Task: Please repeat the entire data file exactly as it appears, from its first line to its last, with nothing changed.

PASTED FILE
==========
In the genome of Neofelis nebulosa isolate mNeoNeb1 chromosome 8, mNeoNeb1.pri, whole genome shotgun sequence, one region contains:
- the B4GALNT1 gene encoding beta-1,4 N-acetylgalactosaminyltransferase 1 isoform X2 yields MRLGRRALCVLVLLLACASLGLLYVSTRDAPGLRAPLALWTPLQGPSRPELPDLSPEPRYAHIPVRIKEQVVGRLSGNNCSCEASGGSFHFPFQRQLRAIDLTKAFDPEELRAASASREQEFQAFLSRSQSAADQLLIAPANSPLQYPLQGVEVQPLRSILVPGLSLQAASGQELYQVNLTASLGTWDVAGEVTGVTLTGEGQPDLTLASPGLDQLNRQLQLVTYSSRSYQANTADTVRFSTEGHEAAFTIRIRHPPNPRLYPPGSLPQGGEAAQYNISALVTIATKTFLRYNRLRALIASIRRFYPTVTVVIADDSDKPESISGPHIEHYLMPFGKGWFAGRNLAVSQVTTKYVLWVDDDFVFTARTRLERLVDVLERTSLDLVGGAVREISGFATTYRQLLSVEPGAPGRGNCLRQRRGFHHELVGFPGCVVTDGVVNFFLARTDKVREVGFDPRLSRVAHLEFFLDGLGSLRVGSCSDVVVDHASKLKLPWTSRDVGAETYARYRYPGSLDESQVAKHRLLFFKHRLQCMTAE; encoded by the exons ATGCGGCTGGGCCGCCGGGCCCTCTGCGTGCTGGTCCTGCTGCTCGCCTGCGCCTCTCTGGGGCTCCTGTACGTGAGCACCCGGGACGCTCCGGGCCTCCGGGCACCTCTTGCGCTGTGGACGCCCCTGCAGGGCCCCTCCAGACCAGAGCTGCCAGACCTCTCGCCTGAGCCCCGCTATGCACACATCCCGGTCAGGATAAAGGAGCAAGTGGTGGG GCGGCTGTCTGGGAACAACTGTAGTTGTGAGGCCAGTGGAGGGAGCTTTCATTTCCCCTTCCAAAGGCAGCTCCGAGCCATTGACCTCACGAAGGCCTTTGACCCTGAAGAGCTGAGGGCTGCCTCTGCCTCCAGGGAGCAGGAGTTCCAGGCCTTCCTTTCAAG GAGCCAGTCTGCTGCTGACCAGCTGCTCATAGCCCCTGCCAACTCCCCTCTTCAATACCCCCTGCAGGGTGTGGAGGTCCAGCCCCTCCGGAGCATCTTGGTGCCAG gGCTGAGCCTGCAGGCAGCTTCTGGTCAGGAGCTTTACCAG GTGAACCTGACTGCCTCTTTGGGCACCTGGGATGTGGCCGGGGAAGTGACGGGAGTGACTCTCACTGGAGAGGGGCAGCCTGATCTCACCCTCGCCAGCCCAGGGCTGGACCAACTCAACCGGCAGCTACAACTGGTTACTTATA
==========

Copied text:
In the genome of Neofelis nebulosa isolate mNeoNeb1 chromosome 8, mNeoNeb1.pri, whole genome shotgun sequence, one region contains:
- the B4GALNT1 gene encoding beta-1,4 N-acetylgalactosaminyltransferase 1 isoform X2 yields MRLGRRALCVLVLLLACASLGLLYVSTRDAPGLRAPLALWTPLQGPSRPELPDLSPEPRYAHIPVRIKEQVVGRLSGNNCSCEASGGSFHFPFQRQLRAIDLTKAFDPEELRAASASREQEFQAFLSRSQSAADQLLIAPANSPLQYPLQGVEVQPLRSILVPGLSLQAASGQELYQVNLTASLGTWDVAGEVTGVTLTGEGQPDLTLASPGLDQLNRQLQLVTYSSRSYQANTADTVRFSTEGHEAAFTIRIRHPPNPRLYPPGSLPQGGEAAQYNISALVTIATKTFLRYNRLRALIASIRRFYPTVTVVIADDSDKPESISGPHIEHYLMPFGKGWFAGRNLAVSQVTTKYVLWVDDDFVFTARTRLERLVDVLERTSLDLVGGAVREISGFATTYRQLLSVEPGAPGRGNCLRQRRGFHHELVGFPGCVVTDGVVNFFLARTDKVREVGFDPRLSRVAHLEFFLDGLGSLRVGSCSDVVVDHASKLKLPWTSRDVGAETYARYRYPGSLDESQVAKHRLLFFKHRLQCMTAE; encoded by the exons ATGCGGCTGGGCCGCCGGGCCCTCTGCGTGCTGGTCCTGCTGCTCGCCTGCGCCTCTCTGGGGCTCCTGTACGTGAGCACCCGGGACGCTCCGGGCCTCCGGGCACCTCTTGCGCTGTGGACGCCCCTGCAGGGCCCCTCCAGACCAGAGCTGCCAGACCTCTCGCCTGAGCCCCGCTATGCACACATCCCGGTCAGGATAAAGGAGCAAGTGGTGGG GCGGCTGTCTGGGAACAACTGTAGTTGTGAGGCCAGTGGAGGGAGCTTTCATTTCCCCTTCCAAAGGCAGCTCCGAGCCATTGACCTCACGAAGGCCTTTGACCCTGAAGAGCTGAGGGCTGCCTCTGCCTCCAGGGAGCAGGAGTTCCAGGCCTTCCTTTCAAG GAGCCAGTCTGCTGCTGACCAGCTGCTCATAGCCCCTGCCAACTCCCCTCTTCAATACCCCCTGCAGGGTGTGGAGGTCCAGCCCCTCCGGAGCATCTTGGTGCCAG gGCTGAGCCTGCAGGCAGCTTCTGGTCAGGAGCTTTACCAG GTGAACCTGACTGCCTCTTTGGGCACCTGGGATGTGGCCGGGGAAGTGACGGGAGTGACTCTCACTGGAGAGGGGCAGCCTGATCTCACCCTCGCCAGCCCAGGGCTGGACCAACTCAACCGGCAGCTACAACTGGTTACTTATA